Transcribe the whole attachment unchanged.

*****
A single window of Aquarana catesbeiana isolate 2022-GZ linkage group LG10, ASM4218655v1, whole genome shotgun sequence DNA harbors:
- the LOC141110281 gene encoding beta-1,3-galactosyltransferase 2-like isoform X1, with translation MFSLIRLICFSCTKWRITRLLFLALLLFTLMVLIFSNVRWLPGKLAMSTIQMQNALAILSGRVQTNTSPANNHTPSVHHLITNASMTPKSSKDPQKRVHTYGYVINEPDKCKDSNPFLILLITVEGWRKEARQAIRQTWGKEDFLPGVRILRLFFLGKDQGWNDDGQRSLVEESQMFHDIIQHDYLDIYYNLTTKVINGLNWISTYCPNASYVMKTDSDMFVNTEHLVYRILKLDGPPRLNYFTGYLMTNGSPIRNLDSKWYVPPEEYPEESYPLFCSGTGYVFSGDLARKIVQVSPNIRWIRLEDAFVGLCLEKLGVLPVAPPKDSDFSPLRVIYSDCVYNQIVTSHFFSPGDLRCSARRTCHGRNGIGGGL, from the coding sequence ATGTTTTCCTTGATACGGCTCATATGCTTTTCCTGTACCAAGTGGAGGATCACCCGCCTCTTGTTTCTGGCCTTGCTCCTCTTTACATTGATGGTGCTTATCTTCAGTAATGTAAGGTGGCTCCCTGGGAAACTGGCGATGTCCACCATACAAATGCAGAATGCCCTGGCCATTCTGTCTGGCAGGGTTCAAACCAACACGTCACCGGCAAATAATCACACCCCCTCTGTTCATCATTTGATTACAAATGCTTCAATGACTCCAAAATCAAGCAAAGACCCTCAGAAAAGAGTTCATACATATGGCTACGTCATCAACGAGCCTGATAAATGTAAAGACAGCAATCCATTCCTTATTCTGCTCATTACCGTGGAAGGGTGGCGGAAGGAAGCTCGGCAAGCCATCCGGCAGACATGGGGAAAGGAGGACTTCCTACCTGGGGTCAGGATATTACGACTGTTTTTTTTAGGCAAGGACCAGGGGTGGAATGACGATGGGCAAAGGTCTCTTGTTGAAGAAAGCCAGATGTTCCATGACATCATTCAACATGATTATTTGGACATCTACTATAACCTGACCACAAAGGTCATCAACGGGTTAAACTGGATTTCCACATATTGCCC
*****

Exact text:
A single window of Aquarana catesbeiana isolate 2022-GZ linkage group LG10, ASM4218655v1, whole genome shotgun sequence DNA harbors:
- the LOC141110281 gene encoding beta-1,3-galactosyltransferase 2-like isoform X1, with translation MFSLIRLICFSCTKWRITRLLFLALLLFTLMVLIFSNVRWLPGKLAMSTIQMQNALAILSGRVQTNTSPANNHTPSVHHLITNASMTPKSSKDPQKRVHTYGYVINEPDKCKDSNPFLILLITVEGWRKEARQAIRQTWGKEDFLPGVRILRLFFLGKDQGWNDDGQRSLVEESQMFHDIIQHDYLDIYYNLTTKVINGLNWISTYCPNASYVMKTDSDMFVNTEHLVYRILKLDGPPRLNYFTGYLMTNGSPIRNLDSKWYVPPEEYPEESYPLFCSGTGYVFSGDLARKIVQVSPNIRWIRLEDAFVGLCLEKLGVLPVAPPKDSDFSPLRVIYSDCVYNQIVTSHFFSPGDLRCSARRTCHGRNGIGGGL, from the coding sequence ATGTTTTCCTTGATACGGCTCATATGCTTTTCCTGTACCAAGTGGAGGATCACCCGCCTCTTGTTTCTGGCCTTGCTCCTCTTTACATTGATGGTGCTTATCTTCAGTAATGTAAGGTGGCTCCCTGGGAAACTGGCGATGTCCACCATACAAATGCAGAATGCCCTGGCCATTCTGTCTGGCAGGGTTCAAACCAACACGTCACCGGCAAATAATCACACCCCCTCTGTTCATCATTTGATTACAAATGCTTCAATGACTCCAAAATCAAGCAAAGACCCTCAGAAAAGAGTTCATACATATGGCTACGTCATCAACGAGCCTGATAAATGTAAAGACAGCAATCCATTCCTTATTCTGCTCATTACCGTGGAAGGGTGGCGGAAGGAAGCTCGGCAAGCCATCCGGCAGACATGGGGAAAGGAGGACTTCCTACCTGGGGTCAGGATATTACGACTGTTTTTTTTAGGCAAGGACCAGGGGTGGAATGACGATGGGCAAAGGTCTCTTGTTGAAGAAAGCCAGATGTTCCATGACATCATTCAACATGATTATTTGGACATCTACTATAACCTGACCACAAAGGTCATCAACGGGTTAAACTGGATTTCCACATATTGCCC